Sometime after the Civil War, families began moving into the area of Tracy Grove from communities such as Green River, Clear Creek, Big Willow, Crab Creek and other areas of the county. These were the families of Anders, McCall, Huggins, Blythe, Corn, Capps, Clark and others.
Early Twentieth Century
Descendants of Joseph Ellison Adger Smyth, who owned Connemara in Flat Rock and who began the Balfour Mills, began buying land in the Tracy Grove community in the early 1900s. See http://hendersonheritage.com/balfour/ and http://hendersonheritage.com/flat-rock-2/
Smyth’s son James Adger Smyth (1873-1928) and daughter Sarah Smyth Hudgens (1880-1973), wife of John Allison Hudgens, purchased substantial acreages of land in today’s Tracy Grove community.
The Hudgens family lived at Windy Hill on McMurray Road. Windy Hill was remodeled and enlarged in the early 20th century by architect Erle G. Stillwell.
A daughter of James Adger Smyth was Mary Hutchinson Smyth who married Laurence H. McKay. The McKay family owns Far Away Farms in the Tracy Grove community. Far Away Farms began as a dairy farm and poultry farm, and later apple trees were planted. The nucleus of the Parker estate is today’s Far Away Farms.
Author and storyteller Frank FitzSimons moved to Henderson County to live year-round about 1921. At first he leased a dairy farm on Crab Creek Road. Within a couple of years he bought the Elias Gibbs property in the Dana community and named his farm Golden Glow. For more information on FitzSimons and his son, see https://news.google.com/newspapers?nid=1665&dat=19800204&id=BDEaAAAAIBAJ&sjid=oCQEAAAAIBAJ&pg=6117,3551787&hl=en and https://news.google.com/newspapers?nid=1665&dat=19820806&id=N1FPAAAAIBAJ&sjid=RCQEAAAAIBAJ&pg=6589,4774824&hl=en and https://news.google.com/newspapers?nid=1665&dat=19800128&id=n4JPAAAAIBAJ&sjid=oCQEAAAAIBAJ&pg=5069,2560285&hl=en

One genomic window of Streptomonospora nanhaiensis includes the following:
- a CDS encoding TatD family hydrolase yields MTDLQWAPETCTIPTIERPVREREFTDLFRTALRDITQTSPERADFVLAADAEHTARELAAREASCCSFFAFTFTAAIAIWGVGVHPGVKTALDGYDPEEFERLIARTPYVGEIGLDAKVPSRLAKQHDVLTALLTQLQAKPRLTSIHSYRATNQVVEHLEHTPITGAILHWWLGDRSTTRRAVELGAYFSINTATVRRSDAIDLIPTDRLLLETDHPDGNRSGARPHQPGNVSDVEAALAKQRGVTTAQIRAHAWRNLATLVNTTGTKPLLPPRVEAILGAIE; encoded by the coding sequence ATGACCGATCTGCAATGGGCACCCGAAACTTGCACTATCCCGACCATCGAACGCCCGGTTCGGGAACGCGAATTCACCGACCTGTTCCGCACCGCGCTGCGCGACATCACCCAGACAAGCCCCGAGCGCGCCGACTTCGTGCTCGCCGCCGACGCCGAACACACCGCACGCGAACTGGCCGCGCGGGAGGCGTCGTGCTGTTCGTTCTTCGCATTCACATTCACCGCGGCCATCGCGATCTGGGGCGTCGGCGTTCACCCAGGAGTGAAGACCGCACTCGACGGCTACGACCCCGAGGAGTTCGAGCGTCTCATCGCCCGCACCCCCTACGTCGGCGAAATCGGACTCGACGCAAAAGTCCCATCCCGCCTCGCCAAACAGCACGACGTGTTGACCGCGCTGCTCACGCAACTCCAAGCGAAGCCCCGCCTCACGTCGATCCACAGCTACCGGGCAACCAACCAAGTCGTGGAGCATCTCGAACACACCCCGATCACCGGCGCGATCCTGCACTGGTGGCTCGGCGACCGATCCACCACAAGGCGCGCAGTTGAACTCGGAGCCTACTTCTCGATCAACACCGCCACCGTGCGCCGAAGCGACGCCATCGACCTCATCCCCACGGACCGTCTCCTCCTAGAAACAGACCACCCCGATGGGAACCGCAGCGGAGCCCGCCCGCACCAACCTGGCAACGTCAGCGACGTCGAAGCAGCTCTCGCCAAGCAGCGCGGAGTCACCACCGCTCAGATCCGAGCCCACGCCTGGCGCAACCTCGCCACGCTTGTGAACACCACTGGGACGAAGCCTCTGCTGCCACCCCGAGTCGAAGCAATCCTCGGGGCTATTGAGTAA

School and Churches
The Tracy Grove School was located on property now owned by the Bethel Wesleyan Church, near the intersection of Tracy Grove Road and McMurray Road.
When the school closed about 1930, students began attending Dana School and East Flat Rock School. Which school the students attended was determined by the area of the Tracy Grove community in which they lived.
Today, students attend Sugarloaf Elementary, Dana Elementary or Upward Elementary, depending on where they live within the Tracy Grove community. Older students attend Flat Rock Middle School and East Henderson High School.
Blue Ridge Community College is located partially within the communities of Tracy Grove, Barker Heights and East Flat Rock.
The Tracy Grove community did not have one of the early post offices. Residents used the Blue Ridge and later Dana post offices, and for a short time the Upward Post Office. Today’s mail service is delivered from routes out of the Flat Rock and East Flat Rock post offices.
The first church established in the community was Tracy Grove Union Church. Today, this church is Tracy Grove Baptist Church. For more information, visit the Tracy Grove link within the “Historic Cemeteries” section of this web site.
Bethel Wesleyan Church was organized in 1922. For more information, visit the Tracy Grove link within the “Historic Cemeteries” section of this web site.
Tracy Grove Community Club was organized in 1957. The community center is located on S. Allen Road.
The community is served by the Blue Ridge Fire and Rescue Department.